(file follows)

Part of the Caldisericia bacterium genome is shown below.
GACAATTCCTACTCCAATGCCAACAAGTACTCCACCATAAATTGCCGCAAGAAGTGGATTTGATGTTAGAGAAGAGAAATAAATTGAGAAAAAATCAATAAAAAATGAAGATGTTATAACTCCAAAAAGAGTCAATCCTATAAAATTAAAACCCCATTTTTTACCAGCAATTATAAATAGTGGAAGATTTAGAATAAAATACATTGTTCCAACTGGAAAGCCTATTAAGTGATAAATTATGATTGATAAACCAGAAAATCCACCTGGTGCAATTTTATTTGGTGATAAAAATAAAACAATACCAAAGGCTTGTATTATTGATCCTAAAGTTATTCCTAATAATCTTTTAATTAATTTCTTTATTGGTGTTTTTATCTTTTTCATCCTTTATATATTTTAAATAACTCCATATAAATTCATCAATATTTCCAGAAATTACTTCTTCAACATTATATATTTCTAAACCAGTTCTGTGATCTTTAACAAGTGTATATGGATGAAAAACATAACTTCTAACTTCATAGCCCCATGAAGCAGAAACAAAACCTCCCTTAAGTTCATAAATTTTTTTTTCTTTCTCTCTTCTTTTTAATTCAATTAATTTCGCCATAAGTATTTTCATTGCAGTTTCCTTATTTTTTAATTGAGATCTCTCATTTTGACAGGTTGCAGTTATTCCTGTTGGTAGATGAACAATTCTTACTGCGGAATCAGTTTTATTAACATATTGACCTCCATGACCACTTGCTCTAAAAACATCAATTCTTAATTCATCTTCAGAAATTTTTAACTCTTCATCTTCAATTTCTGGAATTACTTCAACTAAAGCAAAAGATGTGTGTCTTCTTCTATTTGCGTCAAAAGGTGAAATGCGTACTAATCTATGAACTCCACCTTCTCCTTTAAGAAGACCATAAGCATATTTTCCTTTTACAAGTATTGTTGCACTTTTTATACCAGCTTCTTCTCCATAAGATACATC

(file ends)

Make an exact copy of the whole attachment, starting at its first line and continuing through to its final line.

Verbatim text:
Part of the Caldisericia bacterium genome is shown below.
GACAATTCCTACTCCAATGCCAACAAGTACTCCACCATAAATTGCCGCAAGAAGTGGATTTGATGTTAGAGAAGAGAAATAAATTGAGAAAAAATCAATAAAAAATGAAGATGTTATAACTCCAAAAAGAGTCAATCCTATAAAATTAAAACCCCATTTTTTACCAGCAATTATAAATAGTGGAAGATTTAGAATAAAATACATTGTTCCAACTGGAAAGCCTATTAAGTGATAAATTATGATTGATAAACCAGAAAATCCACCTGGTGCAATTTTATTTGGTGATAAAAATAAAACAATACCAAAGGCTTGTATTATTGATCCTAAAGTTATTCCTAATAATCTTTTAATTAATTTCTTTATTGGTGTTTTTATCTTTTTCATCCTTTATATATTTTAAATAACTCCATATAAATTCATCAATATTTCCAGAAATTACTTCTTCAACATTATATATTTCTAAACCAGTTCTGTGATCTTTAACAAGTGTATATGGATGAAAAACATAACTTCTAACTTCATAGCCCCATGAAGCAGAAACAAAACCTCCCTTAAGTTCATAAATTTTTTTTTCTTTCTCTCTTCTTTTTAATTCAATTAATTTCGCCATAAGTATTTTCATTGCAGTTTCCTTATTTTTTAATTGAGATCTCTCATTTTGACAGGTTGCAGTTATTCCTGTTGGTAGATGAACAATTCTTACTGCGGAATCAGTTTTATTAACATATTGACCTCCATGACCACTTGCTCTAAAAACATCAATTCTTAATTCATCTTCAGAAATTTTTAACTCTTCATCTTCAATTTCTGGAATTACTTCAACTAAAGCAAAAGATGTGTGTCTTCTTCTATTTGCGTCAAAAGGTGAAATGCGTACTAATCTATGAACTCCACCTTCTCCTTTAAGAAGACCATAAGCATATTTTCCTTTTACAAGTATTGTTGCACTTTTTATACCAGCTTCTTCTCCATAAGATACATC